Barclays Libor Scandal: When Did Manipulation Start?

Discretion would typically dictate my writing about our nation’s declaration of independence today.

I will address that in short order but the ongoing scandal surrounding the Libor price-fixing is not taking a holiday today. All eyes and ears in the UK are focused on today’s parliamentary testimony of recently deposed Barclays (LON:BARC) CEO Bob Diamond.

Diamond and his former lieutenants at Barclays have already indicated that their defense will zero in on the Bank of England and specifically the BOE’s Michael Tucker.

I would think Diamond, other Barclays’ executives, central bankers at the BOE and Tucker himself might like to reduce their exchanges and what was understood within those exchanges to a simple misinterpretation. Wouldn’t that be convenient for all these heavyweights?

Not so fast.

The exchange between Tucker and other BOE representatives with Diamond and other Barclays’ executives deserves a full and thorough hearing. I believe we will only get to the bottom of that interaction and similar exchanges between senior bank executives and central banking counterparts on this side of the pond via an independent investigation.

That said, the Barclays’ defense of pointing the finger at central bankers is misleading. How so? The real question needing a full and thorough investigation and expose is none other than the following: When did this Libor price-fixing scandal start?

Details released to this point indicate Libor being rigged as early as 2005. Markets were not stressed at that point in time so there is no reason to believe central bankers would be complicit in this scandal at that period.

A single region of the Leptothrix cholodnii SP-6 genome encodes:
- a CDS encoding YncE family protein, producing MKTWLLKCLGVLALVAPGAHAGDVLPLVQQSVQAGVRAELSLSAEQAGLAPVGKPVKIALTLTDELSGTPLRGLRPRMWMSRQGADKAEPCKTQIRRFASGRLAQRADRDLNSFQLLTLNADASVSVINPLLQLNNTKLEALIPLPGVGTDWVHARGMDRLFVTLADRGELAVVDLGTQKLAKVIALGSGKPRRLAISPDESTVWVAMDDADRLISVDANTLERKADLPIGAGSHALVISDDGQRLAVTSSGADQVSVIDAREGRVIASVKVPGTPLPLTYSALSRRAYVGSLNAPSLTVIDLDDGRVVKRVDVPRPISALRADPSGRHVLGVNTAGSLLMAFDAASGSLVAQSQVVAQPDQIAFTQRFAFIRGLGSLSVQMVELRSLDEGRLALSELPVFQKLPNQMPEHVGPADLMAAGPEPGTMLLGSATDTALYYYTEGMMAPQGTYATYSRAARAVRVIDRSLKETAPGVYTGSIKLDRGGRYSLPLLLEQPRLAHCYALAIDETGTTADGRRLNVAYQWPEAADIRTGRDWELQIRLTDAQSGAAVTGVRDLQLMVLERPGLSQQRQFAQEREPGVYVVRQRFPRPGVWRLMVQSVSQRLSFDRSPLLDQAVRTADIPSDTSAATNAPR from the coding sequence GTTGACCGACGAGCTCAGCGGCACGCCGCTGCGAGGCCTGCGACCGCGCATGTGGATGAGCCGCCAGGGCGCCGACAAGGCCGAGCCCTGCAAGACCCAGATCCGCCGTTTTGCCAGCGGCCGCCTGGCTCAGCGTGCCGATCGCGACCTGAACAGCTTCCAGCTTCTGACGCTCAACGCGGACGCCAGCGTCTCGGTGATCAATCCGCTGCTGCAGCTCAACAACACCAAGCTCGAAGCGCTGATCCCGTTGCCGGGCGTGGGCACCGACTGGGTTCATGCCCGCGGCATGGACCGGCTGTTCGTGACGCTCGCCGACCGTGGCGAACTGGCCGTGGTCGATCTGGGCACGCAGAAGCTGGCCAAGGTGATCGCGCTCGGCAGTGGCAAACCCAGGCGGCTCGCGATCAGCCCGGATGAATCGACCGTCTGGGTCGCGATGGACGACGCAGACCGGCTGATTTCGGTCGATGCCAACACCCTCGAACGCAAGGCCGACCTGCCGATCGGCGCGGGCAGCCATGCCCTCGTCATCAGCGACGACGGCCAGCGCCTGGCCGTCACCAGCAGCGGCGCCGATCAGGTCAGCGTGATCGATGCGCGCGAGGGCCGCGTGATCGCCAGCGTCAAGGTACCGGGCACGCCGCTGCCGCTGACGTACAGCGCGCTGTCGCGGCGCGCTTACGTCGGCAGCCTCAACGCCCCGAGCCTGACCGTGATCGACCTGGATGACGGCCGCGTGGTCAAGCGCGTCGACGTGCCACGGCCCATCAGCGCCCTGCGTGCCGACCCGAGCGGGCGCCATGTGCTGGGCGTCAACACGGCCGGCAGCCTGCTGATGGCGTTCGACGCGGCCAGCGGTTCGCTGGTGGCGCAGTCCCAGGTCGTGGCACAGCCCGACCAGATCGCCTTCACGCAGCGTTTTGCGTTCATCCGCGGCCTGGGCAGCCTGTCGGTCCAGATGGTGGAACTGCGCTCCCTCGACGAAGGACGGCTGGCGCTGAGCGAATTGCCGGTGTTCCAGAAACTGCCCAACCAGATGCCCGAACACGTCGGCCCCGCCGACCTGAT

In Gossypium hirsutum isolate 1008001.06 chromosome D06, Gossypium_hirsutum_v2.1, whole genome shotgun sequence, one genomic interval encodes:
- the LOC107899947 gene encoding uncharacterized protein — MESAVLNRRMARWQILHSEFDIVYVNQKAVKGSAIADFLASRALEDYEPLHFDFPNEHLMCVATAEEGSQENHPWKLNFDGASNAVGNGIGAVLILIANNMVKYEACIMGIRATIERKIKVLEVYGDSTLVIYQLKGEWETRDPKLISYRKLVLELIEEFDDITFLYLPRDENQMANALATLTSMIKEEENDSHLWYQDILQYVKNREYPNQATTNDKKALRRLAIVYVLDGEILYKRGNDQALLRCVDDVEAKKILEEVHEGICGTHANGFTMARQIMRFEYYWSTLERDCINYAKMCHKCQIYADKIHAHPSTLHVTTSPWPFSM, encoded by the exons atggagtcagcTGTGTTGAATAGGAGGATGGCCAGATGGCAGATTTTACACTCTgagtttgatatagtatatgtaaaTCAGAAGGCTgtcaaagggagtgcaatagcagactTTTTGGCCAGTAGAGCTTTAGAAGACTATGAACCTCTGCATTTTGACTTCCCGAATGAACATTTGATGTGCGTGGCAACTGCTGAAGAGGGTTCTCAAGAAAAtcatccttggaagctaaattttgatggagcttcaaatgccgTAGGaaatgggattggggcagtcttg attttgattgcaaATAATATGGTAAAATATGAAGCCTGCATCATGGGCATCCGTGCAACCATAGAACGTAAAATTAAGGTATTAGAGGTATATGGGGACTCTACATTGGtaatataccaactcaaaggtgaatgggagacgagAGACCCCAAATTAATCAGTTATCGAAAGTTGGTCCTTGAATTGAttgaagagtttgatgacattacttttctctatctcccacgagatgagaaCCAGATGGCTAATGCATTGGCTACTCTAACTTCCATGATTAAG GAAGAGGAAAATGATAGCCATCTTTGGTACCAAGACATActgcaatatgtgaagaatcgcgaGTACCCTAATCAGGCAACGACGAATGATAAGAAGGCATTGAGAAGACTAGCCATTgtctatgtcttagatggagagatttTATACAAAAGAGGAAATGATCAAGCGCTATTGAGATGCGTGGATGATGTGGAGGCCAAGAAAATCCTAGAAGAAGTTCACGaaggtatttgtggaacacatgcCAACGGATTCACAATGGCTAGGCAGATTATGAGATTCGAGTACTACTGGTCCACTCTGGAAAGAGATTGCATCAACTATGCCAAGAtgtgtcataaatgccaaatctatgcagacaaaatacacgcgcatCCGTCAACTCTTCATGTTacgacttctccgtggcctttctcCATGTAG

Will we really learn the answer to when this manipulation started during Bob Diamond’s testimony? I doubt it although I am hopeful that members of the committee questioning Diamond will aggressively address this line of questioning. The answer to that inquiry is critically important.

If trust on Wall Street and in The City is to be rebuilt then it will only happen if and only if the truth of the start date to this scandal is revealed. I think that information can only be revealed under the direction of an independent investigator with the ability to subpoena. Some may think I am overly harsh and others too deferential but I firmly believe the threat of a perjury charge and subsequent trial is a necessary condition to expose when this scandal really started. From there real accountability might be determined and adjudicated appropriately.

Then and only then might trust be rebuilt in our financial markets.

About Larry Doyle 522 Articles

Larry Doyle embarked on his Wall Street career in 1983 as a mortgage-backed securities trader for The First Boston Corporation. He was involved in the growth and development of the secondary mortgage market from its near infancy.

After close to 7 years at First Boston, Larry joined Bear Stearns in early 1990 as a mortgage trader. In 1993, Larry was named a Senior Managing Director at the firm. He left Bear to join Union Bank of Switzerland in late 1996 as Head of Mortgage Trading.

In 1998, after 15 years of trading and precipitated by Swiss Bank’s takeover of UBS, Larry moved from trading to sales as a senior salesperson at Bank of America. His move into sales led him to the role as National Sales Manager for Securitized Products at JP Morgan Chase in 2000. He was integrally involved in developing the department, hiring 40 salespeople, and generating $300 million in sales revenue. He left JP Morgan in 2006.

Throughout his career, Larry eagerly engaged clients and colleagues. He has mentored dozens of junior colleagues, recruited at a number of colleges and universities, and interviewed hundreds. He has also had extensive public speaking experience. Additionally, Larry served as Chair of the Mortgage Trading Committee for the Public Securities Association (PSA) in the mid-90s.

Larry graduated Cum Laude, Phi Beta Kappa in 1983 from the College of the Holy Cross.

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